TOP STORY >>Another C-130J coming to base
The 41st Airlift Squadron became the newest unit of the 463rd Airlift Group at the base April 6. The “Black Cats” are also the first active-duty combat C-130J Hercules squadron in the Air Force.
The 41st AS moved here from Pope AFB, N.C., after the base realignment and closure process. Plans are for the “Black Cats” to have a complete fleet of C-130Js.
The C-130J aircraft will be delivered from the Lockheed Martin factory in Marietta, Ga., by 18th Air Force Commander, Maj. Gen. James A. Hawkins. This will be the second new C-130J aircraft that will be delivered to the squadron directly from the manufacturer.
The 314th Airlift Wing at Little Rock Air Force Base has seven C-130sJ for training. The base will receive several more C-130Js, which are the new generation of cargo planes. They are more computerized and have several modern features. The planes cost about $60 million each.
Former Secretary of Defense Donald Rumsfeld tried to eliminate the C-130J program, but Air Force officials, defense contractors, congressional and civilian supporters pushed to continue the program.
In a related development, the Army last week announced a $2.04 billion contract award to L-3 Communications Integrated Systems for their C-27J Spartan to be the joint cargo aircraft, which could also one day be assigned to Little Rock Air Force Base.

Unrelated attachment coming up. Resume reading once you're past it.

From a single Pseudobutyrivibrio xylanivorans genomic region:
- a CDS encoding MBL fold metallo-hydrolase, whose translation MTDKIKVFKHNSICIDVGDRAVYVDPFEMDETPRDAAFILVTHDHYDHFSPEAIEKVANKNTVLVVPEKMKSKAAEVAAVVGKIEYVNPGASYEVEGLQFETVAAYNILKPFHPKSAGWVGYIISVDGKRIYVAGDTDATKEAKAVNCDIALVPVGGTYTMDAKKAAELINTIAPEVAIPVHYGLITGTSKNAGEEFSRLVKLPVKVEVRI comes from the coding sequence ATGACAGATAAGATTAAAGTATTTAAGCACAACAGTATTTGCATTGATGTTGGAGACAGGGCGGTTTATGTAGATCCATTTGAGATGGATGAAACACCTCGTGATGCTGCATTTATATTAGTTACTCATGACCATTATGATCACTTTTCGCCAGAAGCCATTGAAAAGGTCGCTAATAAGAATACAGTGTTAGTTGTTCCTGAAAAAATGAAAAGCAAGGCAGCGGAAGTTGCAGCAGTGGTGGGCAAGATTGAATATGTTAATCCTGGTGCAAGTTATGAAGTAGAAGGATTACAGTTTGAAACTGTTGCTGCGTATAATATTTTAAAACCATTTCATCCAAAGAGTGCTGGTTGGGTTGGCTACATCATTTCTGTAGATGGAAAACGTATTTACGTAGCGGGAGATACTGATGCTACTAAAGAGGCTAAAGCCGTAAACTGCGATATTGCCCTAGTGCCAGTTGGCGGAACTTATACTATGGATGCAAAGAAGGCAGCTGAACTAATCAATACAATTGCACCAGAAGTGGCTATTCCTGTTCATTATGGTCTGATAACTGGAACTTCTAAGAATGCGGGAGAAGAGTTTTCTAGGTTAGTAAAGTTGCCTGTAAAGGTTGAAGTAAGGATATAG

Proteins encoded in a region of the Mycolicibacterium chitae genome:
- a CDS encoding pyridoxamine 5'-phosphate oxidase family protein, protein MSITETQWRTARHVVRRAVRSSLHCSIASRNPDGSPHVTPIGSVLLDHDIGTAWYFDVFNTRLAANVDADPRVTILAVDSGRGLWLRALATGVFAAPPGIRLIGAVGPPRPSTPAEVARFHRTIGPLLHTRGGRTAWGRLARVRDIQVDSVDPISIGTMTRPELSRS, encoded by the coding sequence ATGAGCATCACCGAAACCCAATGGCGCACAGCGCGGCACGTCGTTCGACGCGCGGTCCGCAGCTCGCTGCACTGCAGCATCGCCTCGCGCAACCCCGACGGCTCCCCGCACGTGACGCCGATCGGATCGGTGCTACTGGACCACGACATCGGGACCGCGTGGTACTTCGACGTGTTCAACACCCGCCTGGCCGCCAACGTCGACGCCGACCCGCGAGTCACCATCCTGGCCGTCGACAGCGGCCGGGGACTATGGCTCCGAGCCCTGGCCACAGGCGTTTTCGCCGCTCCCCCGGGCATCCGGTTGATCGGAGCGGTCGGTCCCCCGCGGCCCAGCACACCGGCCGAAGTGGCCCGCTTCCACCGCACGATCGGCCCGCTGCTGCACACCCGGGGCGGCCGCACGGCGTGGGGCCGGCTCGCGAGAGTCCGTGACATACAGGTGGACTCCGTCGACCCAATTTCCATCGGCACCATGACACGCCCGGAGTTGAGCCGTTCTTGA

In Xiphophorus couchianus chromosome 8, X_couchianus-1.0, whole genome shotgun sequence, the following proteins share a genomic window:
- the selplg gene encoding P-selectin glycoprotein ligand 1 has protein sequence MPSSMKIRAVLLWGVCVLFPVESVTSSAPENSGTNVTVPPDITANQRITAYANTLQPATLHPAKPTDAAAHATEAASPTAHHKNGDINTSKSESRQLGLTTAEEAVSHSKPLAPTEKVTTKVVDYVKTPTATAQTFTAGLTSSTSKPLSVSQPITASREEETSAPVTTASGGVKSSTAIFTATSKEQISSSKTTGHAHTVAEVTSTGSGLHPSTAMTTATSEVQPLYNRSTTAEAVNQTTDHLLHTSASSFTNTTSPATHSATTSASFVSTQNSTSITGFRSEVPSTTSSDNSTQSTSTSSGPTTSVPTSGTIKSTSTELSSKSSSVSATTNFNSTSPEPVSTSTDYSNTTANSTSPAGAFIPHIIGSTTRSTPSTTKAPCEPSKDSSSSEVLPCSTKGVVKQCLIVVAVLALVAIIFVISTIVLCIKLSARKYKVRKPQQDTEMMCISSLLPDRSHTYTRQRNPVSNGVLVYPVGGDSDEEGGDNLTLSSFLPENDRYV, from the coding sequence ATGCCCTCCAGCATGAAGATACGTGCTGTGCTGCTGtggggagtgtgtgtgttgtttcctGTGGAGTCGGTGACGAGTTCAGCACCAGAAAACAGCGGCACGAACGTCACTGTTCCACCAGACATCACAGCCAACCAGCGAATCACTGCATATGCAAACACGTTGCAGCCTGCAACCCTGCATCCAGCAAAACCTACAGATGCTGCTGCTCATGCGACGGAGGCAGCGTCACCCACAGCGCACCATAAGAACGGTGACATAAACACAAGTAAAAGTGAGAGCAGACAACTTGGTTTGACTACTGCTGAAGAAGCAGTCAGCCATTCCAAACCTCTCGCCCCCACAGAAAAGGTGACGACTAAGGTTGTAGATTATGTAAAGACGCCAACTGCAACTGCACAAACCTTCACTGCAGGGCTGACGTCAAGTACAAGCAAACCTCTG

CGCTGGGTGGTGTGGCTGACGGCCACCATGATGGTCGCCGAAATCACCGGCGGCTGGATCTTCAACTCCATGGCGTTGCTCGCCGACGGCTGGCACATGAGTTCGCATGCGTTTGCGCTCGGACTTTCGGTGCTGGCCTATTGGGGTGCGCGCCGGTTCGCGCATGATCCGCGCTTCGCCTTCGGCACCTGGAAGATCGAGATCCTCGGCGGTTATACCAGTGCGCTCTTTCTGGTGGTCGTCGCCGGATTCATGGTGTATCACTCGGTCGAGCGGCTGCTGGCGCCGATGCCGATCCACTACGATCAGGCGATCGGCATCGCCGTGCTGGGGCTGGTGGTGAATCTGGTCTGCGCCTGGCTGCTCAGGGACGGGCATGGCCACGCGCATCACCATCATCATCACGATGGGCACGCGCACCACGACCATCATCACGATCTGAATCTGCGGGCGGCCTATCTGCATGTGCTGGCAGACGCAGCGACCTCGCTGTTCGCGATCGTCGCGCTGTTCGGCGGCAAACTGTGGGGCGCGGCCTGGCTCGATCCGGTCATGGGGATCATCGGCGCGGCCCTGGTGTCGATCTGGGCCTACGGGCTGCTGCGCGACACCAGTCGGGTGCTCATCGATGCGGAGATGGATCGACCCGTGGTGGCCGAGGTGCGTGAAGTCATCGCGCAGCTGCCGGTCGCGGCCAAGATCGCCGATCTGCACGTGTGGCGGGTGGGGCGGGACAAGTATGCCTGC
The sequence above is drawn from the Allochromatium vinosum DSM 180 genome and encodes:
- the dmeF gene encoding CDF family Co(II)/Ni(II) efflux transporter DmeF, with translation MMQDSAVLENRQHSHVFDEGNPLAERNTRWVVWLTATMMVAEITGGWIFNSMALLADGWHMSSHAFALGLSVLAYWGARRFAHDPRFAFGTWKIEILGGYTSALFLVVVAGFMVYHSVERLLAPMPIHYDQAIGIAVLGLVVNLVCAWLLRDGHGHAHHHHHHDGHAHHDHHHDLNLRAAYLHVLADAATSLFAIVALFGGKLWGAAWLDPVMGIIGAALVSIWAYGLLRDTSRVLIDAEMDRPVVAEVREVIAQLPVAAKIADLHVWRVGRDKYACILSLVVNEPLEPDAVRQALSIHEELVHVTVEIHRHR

This JCA program is a combined Air Force and Army effort to have an airframe that will meet warfighter needs for intratheater airlift.
It is smaller than the C-130 and is therefore more versatile, getting in and out of restricted space much faster. Sen. Mark Pryor, D-Ark., supports the joint cargo aircraft and hopes Little Rock Air Force Base will get several of them.
Cong. Vic Snyder, D-Ark., said, “Little Rock Air Force Base has a very bright future. It’s a long time before (the C-27J) rolls off the assembly line. Little Rock Air Force Base is a great place to do the kind of training they need, and the Air Force knows that.”
“This is a great day for all of us,” said Maj. Gen. Marshall K. Sabol, Air Force deputy chief of staff for Air, Space and Information Operations, Plans and Requirements. “We’ve been working hard together with the Army on all the requirements, and we’ve come up with a joint airplane, the same airplane, working on the same mission.”
Army and Air Force leaders said the JCA will bring advantages to both services and also assist in the recapitalization efforts of both services.
Leader senior writer John Hofheimer and Air Force Public Affairs contributed to this article.